Why Europe Must Open Its Borders to Syrian Refugees

Preparations for this month's Geneva 2 conference on bringing peace to Syria are of little interest to civilians starving at home or knocking on Europe's door.

A photo of Dr. Zvi Bar'el.
Zvi Bar'el
A photo of Dr. Zvi Bar'el.
Zvi Bar'el

“Sometimes the sea brings us gifts that are not the usual gifts. It happens that from the waters of the sea, people emerge who are tired and worn out. My European friends, my Italian brothers, have mercy on the Syrians. Do not fear their tired faces that have been hit by horror; do not be alarmed by their worn clothing and wild hair. The tyrant, Bashar Assad, took everything from them. They are not invaders and they are not refugees. They are gifts from the sea.”

This letter, which was posted on the Facebook page of a group calling itself We are the Revolution Generation and has been translated into English, Italian and Spanish, has already gone viral in Europe, where hundred of Syrian refugees, many of them children, are knocking at the gates, trying to escape their own country’s horrific reality. The letter beseeches the governments of Europe not to deport these refugees or to treat them as though they were labor migrants from North Africa. “Give them a vacation from heaven,” asks the group behind the Facebook page, which tells of hundreds of refugees sleeping at the Milan central train station, or worse, dying at sea, as happened to 500 refugees whose rickety craft overturned en route to the Italian island of Lampedusa, south of Sicily.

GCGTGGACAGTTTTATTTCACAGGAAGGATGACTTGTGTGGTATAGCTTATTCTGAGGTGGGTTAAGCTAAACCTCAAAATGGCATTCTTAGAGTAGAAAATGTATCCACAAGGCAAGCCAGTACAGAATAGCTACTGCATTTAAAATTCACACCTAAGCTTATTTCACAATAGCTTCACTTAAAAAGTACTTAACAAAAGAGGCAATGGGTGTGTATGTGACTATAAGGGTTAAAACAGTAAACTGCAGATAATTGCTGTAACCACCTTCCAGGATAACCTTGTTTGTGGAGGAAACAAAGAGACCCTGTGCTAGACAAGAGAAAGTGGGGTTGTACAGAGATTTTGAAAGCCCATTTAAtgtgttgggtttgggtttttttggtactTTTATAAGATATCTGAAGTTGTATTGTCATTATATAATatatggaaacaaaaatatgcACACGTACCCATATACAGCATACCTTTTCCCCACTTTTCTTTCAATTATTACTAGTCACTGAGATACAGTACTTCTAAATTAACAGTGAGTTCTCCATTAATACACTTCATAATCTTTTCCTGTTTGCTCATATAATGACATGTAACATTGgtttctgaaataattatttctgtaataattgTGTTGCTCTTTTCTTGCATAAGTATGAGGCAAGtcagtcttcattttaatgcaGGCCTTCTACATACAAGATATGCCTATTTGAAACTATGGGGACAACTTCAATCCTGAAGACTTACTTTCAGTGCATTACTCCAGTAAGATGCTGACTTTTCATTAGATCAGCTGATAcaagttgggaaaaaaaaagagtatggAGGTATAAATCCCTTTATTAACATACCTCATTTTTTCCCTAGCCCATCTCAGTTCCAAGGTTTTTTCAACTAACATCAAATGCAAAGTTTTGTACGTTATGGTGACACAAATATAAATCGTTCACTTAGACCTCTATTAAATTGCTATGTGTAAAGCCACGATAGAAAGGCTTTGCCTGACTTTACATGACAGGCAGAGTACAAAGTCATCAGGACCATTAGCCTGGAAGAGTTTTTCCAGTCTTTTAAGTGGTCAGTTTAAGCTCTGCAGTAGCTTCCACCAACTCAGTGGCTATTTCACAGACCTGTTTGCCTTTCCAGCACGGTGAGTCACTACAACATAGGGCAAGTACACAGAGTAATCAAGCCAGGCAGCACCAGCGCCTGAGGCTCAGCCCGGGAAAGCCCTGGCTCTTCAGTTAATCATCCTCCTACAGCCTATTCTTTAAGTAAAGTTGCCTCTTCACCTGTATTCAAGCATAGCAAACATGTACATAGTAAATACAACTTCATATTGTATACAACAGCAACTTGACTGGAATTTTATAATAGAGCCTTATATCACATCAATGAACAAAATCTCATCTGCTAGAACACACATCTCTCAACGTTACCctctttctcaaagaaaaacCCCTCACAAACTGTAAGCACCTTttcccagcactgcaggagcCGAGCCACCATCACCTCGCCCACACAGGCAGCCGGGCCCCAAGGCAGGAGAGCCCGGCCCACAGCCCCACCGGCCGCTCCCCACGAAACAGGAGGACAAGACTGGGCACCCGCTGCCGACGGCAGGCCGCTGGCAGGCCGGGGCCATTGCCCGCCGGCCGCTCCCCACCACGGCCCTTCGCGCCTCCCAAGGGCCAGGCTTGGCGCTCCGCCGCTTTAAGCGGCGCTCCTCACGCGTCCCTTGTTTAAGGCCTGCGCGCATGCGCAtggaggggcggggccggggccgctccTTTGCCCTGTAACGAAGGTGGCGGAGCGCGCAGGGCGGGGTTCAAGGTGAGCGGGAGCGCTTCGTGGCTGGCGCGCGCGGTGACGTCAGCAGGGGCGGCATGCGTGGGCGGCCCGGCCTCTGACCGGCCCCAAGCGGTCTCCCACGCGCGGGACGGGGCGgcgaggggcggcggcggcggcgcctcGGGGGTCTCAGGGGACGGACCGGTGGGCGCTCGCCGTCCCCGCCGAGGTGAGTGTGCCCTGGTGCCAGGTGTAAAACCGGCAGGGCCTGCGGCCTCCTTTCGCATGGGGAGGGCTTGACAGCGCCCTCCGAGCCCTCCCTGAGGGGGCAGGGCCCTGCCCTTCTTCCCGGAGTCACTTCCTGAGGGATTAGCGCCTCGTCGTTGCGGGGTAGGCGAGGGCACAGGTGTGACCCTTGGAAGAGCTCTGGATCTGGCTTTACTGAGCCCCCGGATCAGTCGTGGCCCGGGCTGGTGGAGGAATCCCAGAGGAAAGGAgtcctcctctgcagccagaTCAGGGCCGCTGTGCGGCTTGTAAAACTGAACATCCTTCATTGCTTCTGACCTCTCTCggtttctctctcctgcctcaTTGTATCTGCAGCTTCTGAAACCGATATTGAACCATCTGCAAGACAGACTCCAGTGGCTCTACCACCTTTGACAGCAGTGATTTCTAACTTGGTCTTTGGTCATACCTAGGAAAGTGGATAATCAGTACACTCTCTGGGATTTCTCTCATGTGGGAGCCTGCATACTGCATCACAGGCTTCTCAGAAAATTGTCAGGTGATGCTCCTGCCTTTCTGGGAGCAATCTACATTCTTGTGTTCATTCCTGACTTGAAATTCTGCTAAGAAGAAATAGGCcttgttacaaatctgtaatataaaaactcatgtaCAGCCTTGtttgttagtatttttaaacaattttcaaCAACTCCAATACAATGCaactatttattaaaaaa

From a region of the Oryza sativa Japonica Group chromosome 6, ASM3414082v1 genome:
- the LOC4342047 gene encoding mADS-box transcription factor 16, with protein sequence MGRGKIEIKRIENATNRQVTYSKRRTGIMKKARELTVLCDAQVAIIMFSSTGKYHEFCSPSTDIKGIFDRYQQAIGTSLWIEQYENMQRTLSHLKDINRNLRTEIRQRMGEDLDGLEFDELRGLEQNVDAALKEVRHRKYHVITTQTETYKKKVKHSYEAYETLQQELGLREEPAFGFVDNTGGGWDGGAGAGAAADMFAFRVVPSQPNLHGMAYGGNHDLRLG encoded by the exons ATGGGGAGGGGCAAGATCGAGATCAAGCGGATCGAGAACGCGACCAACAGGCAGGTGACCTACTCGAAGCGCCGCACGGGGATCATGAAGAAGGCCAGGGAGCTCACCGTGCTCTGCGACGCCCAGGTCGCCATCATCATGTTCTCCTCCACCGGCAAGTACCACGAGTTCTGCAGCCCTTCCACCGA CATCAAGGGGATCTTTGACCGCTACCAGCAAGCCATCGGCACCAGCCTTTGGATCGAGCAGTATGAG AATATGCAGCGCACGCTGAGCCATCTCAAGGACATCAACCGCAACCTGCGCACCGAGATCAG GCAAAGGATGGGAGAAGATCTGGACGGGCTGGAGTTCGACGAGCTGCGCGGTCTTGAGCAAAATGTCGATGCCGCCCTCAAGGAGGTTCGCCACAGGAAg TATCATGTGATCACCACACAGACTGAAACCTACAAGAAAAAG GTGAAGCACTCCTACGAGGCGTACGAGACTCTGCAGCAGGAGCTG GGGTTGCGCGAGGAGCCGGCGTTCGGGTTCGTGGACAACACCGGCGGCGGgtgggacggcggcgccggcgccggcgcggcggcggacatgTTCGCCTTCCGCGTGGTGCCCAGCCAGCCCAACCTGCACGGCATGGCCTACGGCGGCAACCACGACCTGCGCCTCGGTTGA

The pace of refugees attempting to enter Europe is quickly increasing, because in the states bordering Syria, like Turkey, Jordan and Lebanon, the refugees have a hard time finding work or getting medical care. The official routes of entry have also become more difficult to traverse, because the governments of the neighboring countries now examine the Syrian refugees much more carefully and deny passage to many of them.

But while the refugees' escape to Europe has captured the spotlight, especially after the tragedies that afflicted them at sea, there are still about 1 million people trapped in various parts of Syria, like in Moadamiyet al-Sham, southwest of Damascus. This town, which suffered a chemical weapons attack in August that killed 75 residents, has been under siege for over a year. Syrian army roadblocks prevent the entry of food and medicine, and many of its residents are suffering from starvation, which has already caused the deaths of children and the elderly. In recent days, Red Cross activists succeeded, after much effort, to extract some 2,000 people from the besieged town, but there is nowhere to move them. Some went to Egypt, and others will try to escape to Europe using smuggling networks that have turned refugee assistance into a profitable commercial enterprise.